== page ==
A Short History of Progress wass written by Ronald Wright in 2004. The book comprises the 2004 Massey Lectures. You can listen to the series on-line as well. While the the book was published over a decade ago, the messages within could have published this morning for they apply, perhaps even more so, today. The lessons Wright draws from history are very relevant as the Paris climate summit begins this week.
The book isn’t about climate change per se. The author is a “historical philosopher” shows how our modern predicaments are as old as civilizations. He traces our species from our beginnings to the present. We read about the successes and failures of civilizations throughout our history. He asks and analyzes why many (most?) civilizations in the past became extinct and he draws a picture of where we are today and the need to pay heed to the past in our actions today and in the future.
One phrase he uses more than once is “every time history repeats itself, the price goes up”. As you read you wonder why mankind continues to act in certain ways, much of which would make you want to belong to kinder species. In asking why we continue to do some things, Wright uses computers as an analogy. He says if man were a computer then we would be hardware running on software that hasn’t had an upgrade in 25,000 years. Wright notes if you don’t believe that, just listen to the news.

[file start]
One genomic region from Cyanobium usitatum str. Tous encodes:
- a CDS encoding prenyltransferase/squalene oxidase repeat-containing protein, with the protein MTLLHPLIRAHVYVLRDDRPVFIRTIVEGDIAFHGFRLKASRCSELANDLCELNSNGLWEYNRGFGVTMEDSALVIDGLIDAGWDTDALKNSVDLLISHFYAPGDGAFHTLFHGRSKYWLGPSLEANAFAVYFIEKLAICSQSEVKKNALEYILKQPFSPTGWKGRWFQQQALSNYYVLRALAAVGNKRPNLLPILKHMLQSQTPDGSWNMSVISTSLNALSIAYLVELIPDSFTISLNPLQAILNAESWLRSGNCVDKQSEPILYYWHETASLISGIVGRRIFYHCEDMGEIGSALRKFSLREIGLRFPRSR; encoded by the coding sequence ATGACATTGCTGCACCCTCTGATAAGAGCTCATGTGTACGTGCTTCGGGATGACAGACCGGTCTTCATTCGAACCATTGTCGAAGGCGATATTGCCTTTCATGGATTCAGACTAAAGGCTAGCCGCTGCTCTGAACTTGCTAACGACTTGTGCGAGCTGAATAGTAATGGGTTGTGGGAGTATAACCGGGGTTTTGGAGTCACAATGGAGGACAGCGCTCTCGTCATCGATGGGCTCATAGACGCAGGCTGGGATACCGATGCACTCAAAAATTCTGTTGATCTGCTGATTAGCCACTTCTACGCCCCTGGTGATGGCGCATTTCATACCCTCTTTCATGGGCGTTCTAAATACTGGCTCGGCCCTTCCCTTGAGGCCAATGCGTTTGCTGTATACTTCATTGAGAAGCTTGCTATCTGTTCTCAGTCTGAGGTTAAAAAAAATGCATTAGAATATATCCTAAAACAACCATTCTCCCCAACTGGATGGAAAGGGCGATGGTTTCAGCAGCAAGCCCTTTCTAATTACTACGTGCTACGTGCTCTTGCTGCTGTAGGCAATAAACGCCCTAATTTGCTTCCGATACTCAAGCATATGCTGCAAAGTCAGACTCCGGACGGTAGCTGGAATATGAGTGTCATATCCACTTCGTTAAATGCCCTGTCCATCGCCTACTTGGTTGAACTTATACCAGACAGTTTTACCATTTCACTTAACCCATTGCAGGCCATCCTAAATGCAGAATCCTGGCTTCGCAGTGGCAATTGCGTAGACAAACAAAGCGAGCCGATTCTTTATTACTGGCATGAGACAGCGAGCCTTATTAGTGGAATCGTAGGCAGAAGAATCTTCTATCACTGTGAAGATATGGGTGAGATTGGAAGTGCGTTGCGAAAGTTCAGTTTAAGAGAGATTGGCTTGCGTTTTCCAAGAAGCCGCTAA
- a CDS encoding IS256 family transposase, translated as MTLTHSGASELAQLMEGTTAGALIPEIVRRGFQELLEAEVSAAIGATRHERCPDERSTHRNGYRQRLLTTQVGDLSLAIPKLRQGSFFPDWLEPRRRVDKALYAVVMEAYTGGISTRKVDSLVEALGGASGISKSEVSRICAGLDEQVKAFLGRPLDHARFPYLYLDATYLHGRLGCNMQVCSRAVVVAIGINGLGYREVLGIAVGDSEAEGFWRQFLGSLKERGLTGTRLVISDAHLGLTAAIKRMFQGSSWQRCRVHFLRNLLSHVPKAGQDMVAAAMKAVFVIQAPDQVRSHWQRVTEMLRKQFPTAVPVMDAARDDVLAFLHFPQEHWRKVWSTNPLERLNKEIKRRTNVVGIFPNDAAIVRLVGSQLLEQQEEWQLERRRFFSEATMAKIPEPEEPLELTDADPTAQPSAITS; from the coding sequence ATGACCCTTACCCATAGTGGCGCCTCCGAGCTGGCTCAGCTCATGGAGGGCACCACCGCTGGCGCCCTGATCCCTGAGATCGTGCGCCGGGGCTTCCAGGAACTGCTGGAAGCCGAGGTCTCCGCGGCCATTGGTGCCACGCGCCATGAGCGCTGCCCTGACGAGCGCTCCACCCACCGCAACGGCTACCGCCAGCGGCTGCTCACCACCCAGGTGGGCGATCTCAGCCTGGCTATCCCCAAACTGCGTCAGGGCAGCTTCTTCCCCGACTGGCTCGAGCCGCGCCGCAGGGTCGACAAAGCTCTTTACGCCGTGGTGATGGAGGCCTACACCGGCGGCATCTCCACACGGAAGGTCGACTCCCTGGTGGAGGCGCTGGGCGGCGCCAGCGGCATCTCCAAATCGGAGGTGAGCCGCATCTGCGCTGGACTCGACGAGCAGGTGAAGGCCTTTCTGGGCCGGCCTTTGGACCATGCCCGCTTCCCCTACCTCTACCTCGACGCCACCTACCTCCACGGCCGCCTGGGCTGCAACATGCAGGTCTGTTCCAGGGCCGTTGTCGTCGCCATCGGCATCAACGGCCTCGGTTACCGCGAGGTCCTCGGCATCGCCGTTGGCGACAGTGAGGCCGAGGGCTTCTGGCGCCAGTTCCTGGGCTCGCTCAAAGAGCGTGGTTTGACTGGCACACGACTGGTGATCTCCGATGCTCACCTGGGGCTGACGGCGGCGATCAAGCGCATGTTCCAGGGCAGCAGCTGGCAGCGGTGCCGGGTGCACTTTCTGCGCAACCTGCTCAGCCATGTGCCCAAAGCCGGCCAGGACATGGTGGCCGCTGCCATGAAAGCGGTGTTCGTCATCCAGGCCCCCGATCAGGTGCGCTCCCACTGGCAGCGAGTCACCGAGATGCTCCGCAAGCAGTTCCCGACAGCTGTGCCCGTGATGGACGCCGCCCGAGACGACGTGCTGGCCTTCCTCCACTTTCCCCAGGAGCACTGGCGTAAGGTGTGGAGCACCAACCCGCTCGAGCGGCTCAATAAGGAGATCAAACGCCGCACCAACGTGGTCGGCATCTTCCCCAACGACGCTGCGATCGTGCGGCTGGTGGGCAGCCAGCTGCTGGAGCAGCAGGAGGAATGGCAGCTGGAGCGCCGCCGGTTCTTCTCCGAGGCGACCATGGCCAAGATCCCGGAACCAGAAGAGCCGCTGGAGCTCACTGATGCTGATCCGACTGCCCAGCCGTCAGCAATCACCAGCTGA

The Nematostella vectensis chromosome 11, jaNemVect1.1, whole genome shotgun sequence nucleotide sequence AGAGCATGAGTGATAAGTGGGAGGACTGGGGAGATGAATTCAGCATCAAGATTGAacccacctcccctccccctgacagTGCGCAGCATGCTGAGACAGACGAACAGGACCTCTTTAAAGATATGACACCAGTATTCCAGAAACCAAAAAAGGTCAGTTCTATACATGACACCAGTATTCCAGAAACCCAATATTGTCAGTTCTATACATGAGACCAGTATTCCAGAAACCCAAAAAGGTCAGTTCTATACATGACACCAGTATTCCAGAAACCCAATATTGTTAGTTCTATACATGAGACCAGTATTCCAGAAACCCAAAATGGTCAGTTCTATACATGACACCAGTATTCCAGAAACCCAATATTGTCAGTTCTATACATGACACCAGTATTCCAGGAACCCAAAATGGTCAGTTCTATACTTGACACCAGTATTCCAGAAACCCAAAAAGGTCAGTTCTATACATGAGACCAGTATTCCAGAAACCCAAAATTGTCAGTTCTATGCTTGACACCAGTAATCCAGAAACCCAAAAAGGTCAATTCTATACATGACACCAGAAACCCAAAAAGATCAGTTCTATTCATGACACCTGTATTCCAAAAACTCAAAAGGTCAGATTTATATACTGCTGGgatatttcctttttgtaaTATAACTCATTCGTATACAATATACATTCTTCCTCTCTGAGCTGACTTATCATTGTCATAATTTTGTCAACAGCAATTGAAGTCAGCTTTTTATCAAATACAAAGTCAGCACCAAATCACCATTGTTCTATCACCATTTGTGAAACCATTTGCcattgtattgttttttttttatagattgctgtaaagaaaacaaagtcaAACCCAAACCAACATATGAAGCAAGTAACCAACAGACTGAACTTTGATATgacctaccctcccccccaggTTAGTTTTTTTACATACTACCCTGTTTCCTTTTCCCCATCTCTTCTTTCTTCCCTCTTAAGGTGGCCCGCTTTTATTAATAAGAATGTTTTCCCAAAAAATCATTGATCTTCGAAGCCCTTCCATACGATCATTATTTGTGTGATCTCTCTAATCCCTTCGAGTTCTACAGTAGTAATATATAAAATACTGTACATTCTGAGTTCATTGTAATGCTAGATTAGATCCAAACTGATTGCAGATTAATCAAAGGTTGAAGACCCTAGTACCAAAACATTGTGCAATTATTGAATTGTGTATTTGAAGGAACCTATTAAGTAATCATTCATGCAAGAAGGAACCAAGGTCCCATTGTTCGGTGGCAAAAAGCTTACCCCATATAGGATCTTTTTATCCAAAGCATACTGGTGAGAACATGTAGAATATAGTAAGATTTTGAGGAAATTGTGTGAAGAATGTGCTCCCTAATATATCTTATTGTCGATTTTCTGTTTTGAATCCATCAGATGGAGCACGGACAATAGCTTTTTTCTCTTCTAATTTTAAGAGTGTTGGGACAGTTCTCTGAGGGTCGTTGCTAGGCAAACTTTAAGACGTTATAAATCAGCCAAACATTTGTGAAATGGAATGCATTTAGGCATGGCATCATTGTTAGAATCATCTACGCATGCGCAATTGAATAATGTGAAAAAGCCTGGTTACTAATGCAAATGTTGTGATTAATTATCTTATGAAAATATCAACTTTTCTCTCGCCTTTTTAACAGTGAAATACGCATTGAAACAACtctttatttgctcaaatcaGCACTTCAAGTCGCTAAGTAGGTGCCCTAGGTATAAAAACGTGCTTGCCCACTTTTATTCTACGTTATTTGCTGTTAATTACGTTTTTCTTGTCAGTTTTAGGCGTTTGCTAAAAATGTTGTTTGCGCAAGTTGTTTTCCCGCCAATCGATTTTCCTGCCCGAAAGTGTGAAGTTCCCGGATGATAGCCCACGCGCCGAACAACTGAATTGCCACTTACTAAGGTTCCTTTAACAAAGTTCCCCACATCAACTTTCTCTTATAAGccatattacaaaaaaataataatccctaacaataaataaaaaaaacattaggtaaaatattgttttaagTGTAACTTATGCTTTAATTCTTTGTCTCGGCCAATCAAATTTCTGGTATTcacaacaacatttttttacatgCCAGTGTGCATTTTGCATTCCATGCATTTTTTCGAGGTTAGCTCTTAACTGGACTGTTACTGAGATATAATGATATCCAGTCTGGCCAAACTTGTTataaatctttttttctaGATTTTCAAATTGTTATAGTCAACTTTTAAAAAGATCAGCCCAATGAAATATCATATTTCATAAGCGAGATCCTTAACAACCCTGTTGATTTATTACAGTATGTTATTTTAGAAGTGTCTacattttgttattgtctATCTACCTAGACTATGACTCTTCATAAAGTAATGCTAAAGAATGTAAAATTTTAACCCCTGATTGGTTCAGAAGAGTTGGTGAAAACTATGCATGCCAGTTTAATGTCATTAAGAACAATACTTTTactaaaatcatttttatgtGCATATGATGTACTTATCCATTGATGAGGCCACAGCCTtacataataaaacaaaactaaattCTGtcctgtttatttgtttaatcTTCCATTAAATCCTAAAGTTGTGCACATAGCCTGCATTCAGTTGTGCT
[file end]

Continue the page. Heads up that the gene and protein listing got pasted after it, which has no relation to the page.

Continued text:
It’s not possible to make light of Wright’s take on things. For the ordinary citizen we can urge leaders to make a difference (as we hope the world leaders in Paris will do this week) and we can take action in ways to make the world a better place.
To use the analogy that mankind is akin to computer technology. I would hope that despite mankind’s ancient hardware we can find a workaround that keeps us from repeating history and helps sustain our future. What are your thoughts?
Yesterday there were marches all over the globe in support of the Paris climate summit. Here are some pictures of the 100% Possible march in Ottawa. And a few more:
2 thoughts on “A Short History of Progress”
Barb, those lectures were inspiring and very applicable to today.
They are, aren’t they. Eerily so.